"I listened and have been trying very diligently to follow his big footsteps," she said. "He is my mentor."

Both Safar and Dr. Henry Heimlich are on the medical advisory board of Save A Life Foundation in the Chicago area, of which Spizzirri is founder and president.

In 1994, the foundation developed a pilot program in which EMS professionals taught 25,000 Illinois children basic life-saving skills in school.

Now, they reach almost 400,000 children. The Heartsaver CPR in Schools program has been made part of the curriculum for 730 public schools in Chicago and many others throughout Illinois.

Repetition is key

To make life-saving skills part of the children's body of knowledge, the lessons are repeated and built upon throughout the school years, from a half-hour session in kindergarten to an hour in elementary school and up to two hours in high school.

The youngest are taught who emergency personnel are, how and when to call for help, and how to stop bleeding with direct pressure. Slightly older children can be taught the Heimlich maneuver to assist choking victims. Techniques of CPR may be introduced around sixth grade.

Students are also taught to use precautions to reduce the risk of catching blood-borne infections such as HIV and hepatitis. In an emergency, for example, they may have to substitute plastic bags for latex gloves.

The foundation tests the children's knowledge immediately after the sessions and again three months later and has found that the students retained 97 percent of what they learned after three months.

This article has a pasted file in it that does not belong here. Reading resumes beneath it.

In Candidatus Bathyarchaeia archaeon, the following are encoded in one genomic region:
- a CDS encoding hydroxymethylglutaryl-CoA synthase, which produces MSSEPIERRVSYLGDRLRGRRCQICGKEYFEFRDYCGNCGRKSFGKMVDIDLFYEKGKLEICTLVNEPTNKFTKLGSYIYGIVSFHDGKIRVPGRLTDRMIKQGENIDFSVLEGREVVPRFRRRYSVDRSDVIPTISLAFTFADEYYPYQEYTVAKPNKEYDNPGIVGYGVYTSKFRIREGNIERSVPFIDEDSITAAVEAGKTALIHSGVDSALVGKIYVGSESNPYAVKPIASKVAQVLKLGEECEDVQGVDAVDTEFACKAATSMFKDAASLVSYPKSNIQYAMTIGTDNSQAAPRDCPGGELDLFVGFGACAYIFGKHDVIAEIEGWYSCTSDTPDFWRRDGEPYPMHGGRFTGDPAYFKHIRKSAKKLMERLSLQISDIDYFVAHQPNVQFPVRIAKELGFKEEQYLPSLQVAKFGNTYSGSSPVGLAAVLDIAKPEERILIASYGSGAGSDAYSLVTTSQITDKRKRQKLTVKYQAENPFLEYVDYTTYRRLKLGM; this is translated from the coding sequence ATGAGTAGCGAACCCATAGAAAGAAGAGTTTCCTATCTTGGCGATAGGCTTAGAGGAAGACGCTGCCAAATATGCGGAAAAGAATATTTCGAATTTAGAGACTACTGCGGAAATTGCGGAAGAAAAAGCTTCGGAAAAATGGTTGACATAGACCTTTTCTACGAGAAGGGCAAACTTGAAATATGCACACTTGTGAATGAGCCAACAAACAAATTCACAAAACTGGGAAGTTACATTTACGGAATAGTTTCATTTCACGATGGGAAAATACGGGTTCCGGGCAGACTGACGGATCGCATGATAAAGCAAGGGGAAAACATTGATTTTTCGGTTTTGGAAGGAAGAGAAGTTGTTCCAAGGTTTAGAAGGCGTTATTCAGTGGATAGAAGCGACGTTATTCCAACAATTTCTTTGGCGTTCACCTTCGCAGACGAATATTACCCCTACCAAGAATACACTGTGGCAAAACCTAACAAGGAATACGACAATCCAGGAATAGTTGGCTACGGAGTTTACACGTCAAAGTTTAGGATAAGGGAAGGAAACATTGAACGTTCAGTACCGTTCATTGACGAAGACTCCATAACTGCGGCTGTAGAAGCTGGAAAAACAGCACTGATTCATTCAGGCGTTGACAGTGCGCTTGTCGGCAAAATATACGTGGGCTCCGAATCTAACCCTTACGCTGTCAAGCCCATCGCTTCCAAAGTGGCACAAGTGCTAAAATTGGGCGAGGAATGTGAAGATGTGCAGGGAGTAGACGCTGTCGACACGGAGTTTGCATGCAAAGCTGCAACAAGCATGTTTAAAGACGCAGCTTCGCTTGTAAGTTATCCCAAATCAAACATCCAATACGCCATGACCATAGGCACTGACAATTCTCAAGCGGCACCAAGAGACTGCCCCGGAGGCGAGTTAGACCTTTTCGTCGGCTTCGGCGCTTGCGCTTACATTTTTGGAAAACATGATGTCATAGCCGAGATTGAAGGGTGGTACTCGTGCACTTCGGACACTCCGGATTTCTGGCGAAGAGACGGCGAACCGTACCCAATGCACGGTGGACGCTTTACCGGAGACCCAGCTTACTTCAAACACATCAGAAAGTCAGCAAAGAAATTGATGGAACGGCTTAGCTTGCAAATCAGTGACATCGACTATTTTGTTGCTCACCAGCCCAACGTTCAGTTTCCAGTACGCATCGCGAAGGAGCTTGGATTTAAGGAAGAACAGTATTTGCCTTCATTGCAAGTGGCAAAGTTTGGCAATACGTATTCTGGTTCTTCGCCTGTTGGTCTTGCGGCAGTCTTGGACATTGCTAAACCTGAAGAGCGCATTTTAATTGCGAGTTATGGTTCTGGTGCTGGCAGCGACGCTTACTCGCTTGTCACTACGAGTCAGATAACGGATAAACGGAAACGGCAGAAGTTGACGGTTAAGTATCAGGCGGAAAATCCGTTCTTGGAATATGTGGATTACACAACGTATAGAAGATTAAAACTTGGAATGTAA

And it saw "a 57 percent increase in willingness by these trained children to help another in need," Spizzirri said. "We are changing their attitudes."

According to Tammy Janney, an emergency medical technician for Guardian Angel Ambulance Service in West Homestead who is coordinating the launch of the foundation's program in Western Pennsylvania, bystanders often don't lend a hand in emergencies because they're afraid they'll make the victim worse.

"I explain to my students that somebody who does not have a pulse and is not breathing, for all intents and purposes, is dead. And you can't hurt them any more that that," Janney said. "You can only help them from that point on."

 
   

Another step in Pennsylvania

Automated external defibrillators are available free and at a discount for Pennsylvania school districts. Post-Gazette Education Writer Jane Elizabeth has the story.